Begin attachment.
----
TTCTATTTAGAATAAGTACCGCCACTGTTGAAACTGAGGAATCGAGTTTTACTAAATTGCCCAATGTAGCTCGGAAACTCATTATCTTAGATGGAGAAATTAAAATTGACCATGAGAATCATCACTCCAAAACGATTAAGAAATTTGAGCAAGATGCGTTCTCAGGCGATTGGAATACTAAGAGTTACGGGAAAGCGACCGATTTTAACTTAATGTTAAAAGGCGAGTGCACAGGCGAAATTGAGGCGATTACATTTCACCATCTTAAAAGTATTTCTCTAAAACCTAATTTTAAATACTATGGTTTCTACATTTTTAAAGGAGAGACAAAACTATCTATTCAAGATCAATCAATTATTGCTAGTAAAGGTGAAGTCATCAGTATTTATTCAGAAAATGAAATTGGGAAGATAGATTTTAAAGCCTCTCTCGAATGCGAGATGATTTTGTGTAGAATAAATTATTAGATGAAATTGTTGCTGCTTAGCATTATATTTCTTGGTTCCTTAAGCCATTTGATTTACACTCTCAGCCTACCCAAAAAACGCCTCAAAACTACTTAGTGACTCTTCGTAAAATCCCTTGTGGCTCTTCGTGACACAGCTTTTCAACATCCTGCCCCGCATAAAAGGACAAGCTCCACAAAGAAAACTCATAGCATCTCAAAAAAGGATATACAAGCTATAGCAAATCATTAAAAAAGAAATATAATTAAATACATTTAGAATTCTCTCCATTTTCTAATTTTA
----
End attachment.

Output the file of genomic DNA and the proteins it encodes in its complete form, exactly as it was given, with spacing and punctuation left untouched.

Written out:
TTCTATTTAGAATAAGTACCGCCACTGTTGAAACTGAGGAATCGAGTTTTACTAAATTGCCCAATGTAGCTCGGAAACTCATTATCTTAGATGGAGAAATTAAAATTGACCATGAGAATCATCACTCCAAAACGATTAAGAAATTTGAGCAAGATGCGTTCTCAGGCGATTGGAATACTAAGAGTTACGGGAAAGCGACCGATTTTAACTTAATGTTAAAAGGCGAGTGCACAGGCGAAATTGAGGCGATTACATTTCACCATCTTAAAAGTATTTCTCTAAAACCTAATTTTAAATACTATGGTTTCTACATTTTTAAAGGAGAGACAAAACTATCTATTCAAGATCAATCAATTATTGCTAGTAAAGGTGAAGTCATCAGTATTTATTCAGAAAATGAAATTGGGAAGATAGATTTTAAAGCCTCTCTCGAATGCGAGATGATTTTGTGTAGAATAAATTATTAGATGAAATTGTTGCTGCTTAGCATTATATTTCTTGGTTCCTTAAGCCATTTGATTTACACTCTCAGCCTACCCAAAAAACGCCTCAAAACTACTTAGTGACTCTTCGTAAAATCCCTTGTGGCTCTTCGTGACACAGCTTTTCAACATCCTGCCCCGCATAAAAGGACAAGCTCCACAAAGAAAACTCATAGCATCTCAAAAAAGGATATACAAGCTATAGCAAATCATTAAAAAAGAAATATAATTAAATACATTTAGAATTCTCTCCATTTTCTAATTTTA